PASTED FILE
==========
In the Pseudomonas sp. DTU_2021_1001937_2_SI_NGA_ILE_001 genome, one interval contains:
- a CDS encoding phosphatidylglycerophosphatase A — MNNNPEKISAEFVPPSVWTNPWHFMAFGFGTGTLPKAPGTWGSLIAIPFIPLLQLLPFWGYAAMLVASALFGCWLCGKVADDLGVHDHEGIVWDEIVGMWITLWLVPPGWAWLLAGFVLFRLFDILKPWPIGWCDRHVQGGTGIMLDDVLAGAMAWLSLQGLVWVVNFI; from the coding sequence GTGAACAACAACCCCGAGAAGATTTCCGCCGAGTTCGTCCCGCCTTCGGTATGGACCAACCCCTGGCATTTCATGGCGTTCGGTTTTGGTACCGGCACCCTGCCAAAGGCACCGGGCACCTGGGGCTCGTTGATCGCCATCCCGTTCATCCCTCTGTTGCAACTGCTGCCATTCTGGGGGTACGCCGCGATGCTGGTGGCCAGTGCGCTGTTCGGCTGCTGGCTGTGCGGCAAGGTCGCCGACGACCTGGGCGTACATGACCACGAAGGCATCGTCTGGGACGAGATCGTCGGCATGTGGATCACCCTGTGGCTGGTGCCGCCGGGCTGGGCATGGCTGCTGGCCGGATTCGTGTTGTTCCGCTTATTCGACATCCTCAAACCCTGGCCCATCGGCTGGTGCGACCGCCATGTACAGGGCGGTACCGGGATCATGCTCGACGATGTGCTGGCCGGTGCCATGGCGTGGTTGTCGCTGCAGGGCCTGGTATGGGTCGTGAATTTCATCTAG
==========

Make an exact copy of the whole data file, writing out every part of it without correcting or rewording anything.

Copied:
In the Pseudomonas sp. DTU_2021_1001937_2_SI_NGA_ILE_001 genome, one interval contains:
- a CDS encoding phosphatidylglycerophosphatase A — MNNNPEKISAEFVPPSVWTNPWHFMAFGFGTGTLPKAPGTWGSLIAIPFIPLLQLLPFWGYAAMLVASALFGCWLCGKVADDLGVHDHEGIVWDEIVGMWITLWLVPPGWAWLLAGFVLFRLFDILKPWPIGWCDRHVQGGTGIMLDDVLAGAMAWLSLQGLVWVVNFI; from the coding sequence GTGAACAACAACCCCGAGAAGATTTCCGCCGAGTTCGTCCCGCCTTCGGTATGGACCAACCCCTGGCATTTCATGGCGTTCGGTTTTGGTACCGGCACCCTGCCAAAGGCACCGGGCACCTGGGGCTCGTTGATCGCCATCCCGTTCATCCCTCTGTTGCAACTGCTGCCATTCTGGGGGTACGCCGCGATGCTGGTGGCCAGTGCGCTGTTCGGCTGCTGGCTGTGCGGCAAGGTCGCCGACGACCTGGGCGTACATGACCACGAAGGCATCGTCTGGGACGAGATCGTCGGCATGTGGATCACCCTGTGGCTGGTGCCGCCGGGCTGGGCATGGCTGCTGGCCGGATTCGTGTTGTTCCGCTTATTCGACATCCTCAAACCCTGGCCCATCGGCTGGTGCGACCGCCATGTACAGGGCGGTACCGGGATCATGCTCGACGATGTGCTGGCCGGTGCCATGGCGTGGTTGTCGCTGCAGGGCCTGGTATGGGTCGTGAATTTCATCTAG